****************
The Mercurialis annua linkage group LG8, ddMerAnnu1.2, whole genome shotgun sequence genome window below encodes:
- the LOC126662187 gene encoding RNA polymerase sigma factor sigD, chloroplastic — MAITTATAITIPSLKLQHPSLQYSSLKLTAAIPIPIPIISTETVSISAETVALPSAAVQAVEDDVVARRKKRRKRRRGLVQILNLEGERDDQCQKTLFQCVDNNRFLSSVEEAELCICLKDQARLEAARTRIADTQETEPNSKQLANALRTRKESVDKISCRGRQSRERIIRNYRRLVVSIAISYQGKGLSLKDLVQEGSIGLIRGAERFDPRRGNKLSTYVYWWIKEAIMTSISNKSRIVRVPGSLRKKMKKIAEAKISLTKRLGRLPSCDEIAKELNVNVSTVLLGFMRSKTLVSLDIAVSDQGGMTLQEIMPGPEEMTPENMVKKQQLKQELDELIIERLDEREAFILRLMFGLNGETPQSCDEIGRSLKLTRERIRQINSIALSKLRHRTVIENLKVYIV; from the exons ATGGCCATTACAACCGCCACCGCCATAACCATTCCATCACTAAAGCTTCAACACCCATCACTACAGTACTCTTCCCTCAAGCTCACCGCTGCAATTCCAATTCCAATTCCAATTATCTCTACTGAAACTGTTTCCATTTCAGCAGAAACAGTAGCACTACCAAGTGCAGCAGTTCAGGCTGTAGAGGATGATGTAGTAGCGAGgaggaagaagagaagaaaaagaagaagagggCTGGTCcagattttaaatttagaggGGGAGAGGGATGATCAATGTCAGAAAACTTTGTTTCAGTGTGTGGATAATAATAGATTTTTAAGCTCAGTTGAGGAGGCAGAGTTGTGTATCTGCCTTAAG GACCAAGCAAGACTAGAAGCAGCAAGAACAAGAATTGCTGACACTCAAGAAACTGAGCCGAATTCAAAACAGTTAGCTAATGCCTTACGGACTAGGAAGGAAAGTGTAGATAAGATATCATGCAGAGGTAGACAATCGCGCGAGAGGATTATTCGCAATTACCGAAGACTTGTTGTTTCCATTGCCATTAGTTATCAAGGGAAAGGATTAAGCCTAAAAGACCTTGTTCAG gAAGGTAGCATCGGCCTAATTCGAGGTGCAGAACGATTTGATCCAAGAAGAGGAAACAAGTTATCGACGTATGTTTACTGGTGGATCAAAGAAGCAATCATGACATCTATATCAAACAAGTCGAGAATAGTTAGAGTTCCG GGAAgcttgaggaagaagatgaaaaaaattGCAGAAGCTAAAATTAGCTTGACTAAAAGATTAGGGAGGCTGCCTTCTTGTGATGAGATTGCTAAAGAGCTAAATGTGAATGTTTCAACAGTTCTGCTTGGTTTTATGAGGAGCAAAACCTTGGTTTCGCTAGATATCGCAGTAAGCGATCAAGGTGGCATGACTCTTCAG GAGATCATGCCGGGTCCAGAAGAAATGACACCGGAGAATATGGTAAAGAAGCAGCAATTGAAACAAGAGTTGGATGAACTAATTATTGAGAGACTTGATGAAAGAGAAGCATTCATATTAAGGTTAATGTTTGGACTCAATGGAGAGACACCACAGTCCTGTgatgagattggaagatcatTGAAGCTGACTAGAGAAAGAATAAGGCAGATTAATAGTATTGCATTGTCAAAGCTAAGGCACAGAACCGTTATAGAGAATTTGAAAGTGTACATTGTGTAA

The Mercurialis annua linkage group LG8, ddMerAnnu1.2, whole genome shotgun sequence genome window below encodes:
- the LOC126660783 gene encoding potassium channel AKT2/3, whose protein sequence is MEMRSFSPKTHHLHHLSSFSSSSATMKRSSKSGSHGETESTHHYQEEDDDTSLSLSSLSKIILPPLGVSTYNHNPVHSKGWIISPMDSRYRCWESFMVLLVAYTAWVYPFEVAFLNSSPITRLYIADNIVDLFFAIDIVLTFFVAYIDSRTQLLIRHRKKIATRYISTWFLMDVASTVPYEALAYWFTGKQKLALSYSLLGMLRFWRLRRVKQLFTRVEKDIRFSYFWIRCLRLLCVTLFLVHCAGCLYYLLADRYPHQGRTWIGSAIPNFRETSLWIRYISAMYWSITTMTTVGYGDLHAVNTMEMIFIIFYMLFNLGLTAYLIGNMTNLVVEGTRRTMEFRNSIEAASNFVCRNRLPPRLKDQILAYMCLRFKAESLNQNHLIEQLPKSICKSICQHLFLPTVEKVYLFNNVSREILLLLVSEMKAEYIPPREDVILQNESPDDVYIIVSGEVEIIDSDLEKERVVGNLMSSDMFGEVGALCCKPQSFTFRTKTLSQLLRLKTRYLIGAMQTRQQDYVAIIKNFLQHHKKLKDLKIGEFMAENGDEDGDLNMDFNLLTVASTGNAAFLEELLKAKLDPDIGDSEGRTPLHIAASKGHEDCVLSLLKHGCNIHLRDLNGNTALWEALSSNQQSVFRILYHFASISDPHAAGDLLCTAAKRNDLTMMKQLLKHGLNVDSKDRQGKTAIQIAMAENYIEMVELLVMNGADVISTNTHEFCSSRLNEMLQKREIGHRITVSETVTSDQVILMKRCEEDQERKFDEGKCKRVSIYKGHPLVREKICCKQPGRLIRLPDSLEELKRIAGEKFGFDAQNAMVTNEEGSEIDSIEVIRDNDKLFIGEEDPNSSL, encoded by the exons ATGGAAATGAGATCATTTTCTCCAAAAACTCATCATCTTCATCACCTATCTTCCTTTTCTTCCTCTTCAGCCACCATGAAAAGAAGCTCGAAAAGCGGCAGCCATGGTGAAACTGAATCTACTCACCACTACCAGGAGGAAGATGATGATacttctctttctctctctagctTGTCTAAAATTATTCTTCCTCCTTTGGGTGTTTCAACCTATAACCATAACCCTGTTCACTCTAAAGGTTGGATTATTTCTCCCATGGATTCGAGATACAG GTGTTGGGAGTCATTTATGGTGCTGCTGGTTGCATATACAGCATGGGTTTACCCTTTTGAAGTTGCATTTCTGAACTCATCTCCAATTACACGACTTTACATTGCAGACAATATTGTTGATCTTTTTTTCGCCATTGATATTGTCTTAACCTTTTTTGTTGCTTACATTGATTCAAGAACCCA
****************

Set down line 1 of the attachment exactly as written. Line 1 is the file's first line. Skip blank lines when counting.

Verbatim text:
The Mercurialis annua linkage group LG8, ddMerAnnu1.2, whole genome shotgun sequence genome window below encodes: